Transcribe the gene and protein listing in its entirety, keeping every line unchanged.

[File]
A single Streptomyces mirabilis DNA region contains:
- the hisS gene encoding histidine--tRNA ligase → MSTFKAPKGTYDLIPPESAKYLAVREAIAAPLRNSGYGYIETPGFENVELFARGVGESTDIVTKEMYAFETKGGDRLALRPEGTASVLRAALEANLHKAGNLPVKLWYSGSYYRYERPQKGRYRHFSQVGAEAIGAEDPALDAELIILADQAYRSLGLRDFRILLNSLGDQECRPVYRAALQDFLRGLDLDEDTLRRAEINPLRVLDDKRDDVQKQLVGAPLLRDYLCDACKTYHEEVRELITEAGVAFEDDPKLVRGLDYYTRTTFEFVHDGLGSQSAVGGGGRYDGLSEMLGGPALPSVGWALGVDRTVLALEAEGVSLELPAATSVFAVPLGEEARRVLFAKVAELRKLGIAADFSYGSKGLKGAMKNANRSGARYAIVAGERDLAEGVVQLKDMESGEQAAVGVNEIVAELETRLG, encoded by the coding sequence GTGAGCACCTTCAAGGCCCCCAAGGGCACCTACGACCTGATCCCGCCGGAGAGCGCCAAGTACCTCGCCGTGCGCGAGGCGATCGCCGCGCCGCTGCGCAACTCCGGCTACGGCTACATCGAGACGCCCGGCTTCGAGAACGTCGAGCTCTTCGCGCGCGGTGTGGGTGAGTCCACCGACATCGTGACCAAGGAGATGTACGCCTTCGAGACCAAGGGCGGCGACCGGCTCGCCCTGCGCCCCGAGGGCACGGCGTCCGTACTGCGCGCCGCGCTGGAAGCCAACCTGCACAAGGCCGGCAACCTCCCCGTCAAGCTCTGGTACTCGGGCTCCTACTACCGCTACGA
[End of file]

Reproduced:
A single Streptomyces mirabilis DNA region contains:
- the hisS gene encoding histidine--tRNA ligase → MSTFKAPKGTYDLIPPESAKYLAVREAIAAPLRNSGYGYIETPGFENVELFARGVGESTDIVTKEMYAFETKGGDRLALRPEGTASVLRAALEANLHKAGNLPVKLWYSGSYYRYERPQKGRYRHFSQVGAEAIGAEDPALDAELIILADQAYRSLGLRDFRILLNSLGDQECRPVYRAALQDFLRGLDLDEDTLRRAEINPLRVLDDKRDDVQKQLVGAPLLRDYLCDACKTYHEEVRELITEAGVAFEDDPKLVRGLDYYTRTTFEFVHDGLGSQSAVGGGGRYDGLSEMLGGPALPSVGWALGVDRTVLALEAEGVSLELPAATSVFAVPLGEEARRVLFAKVAELRKLGIAADFSYGSKGLKGAMKNANRSGARYAIVAGERDLAEGVVQLKDMESGEQAAVGVNEIVAELETRLG, encoded by the coding sequence GTGAGCACCTTCAAGGCCCCCAAGGGCACCTACGACCTGATCCCGCCGGAGAGCGCCAAGTACCTCGCCGTGCGCGAGGCGATCGCCGCGCCGCTGCGCAACTCCGGCTACGGCTACATCGAGACGCCCGGCTTCGAGAACGTCGAGCTCTTCGCGCGCGGTGTGGGTGAGTCCACCGACATCGTGACCAAGGAGATGTACGCCTTCGAGACCAAGGGCGGCGACCGGCTCGCCCTGCGCCCCGAGGGCACGGCGTCCGTACTGCGCGCCGCGCTGGAAGCCAACCTGCACAAGGCCGGCAACCTCCCCGTCAAGCTCTGGTACTCGGGCTCCTACTACCGCTACGA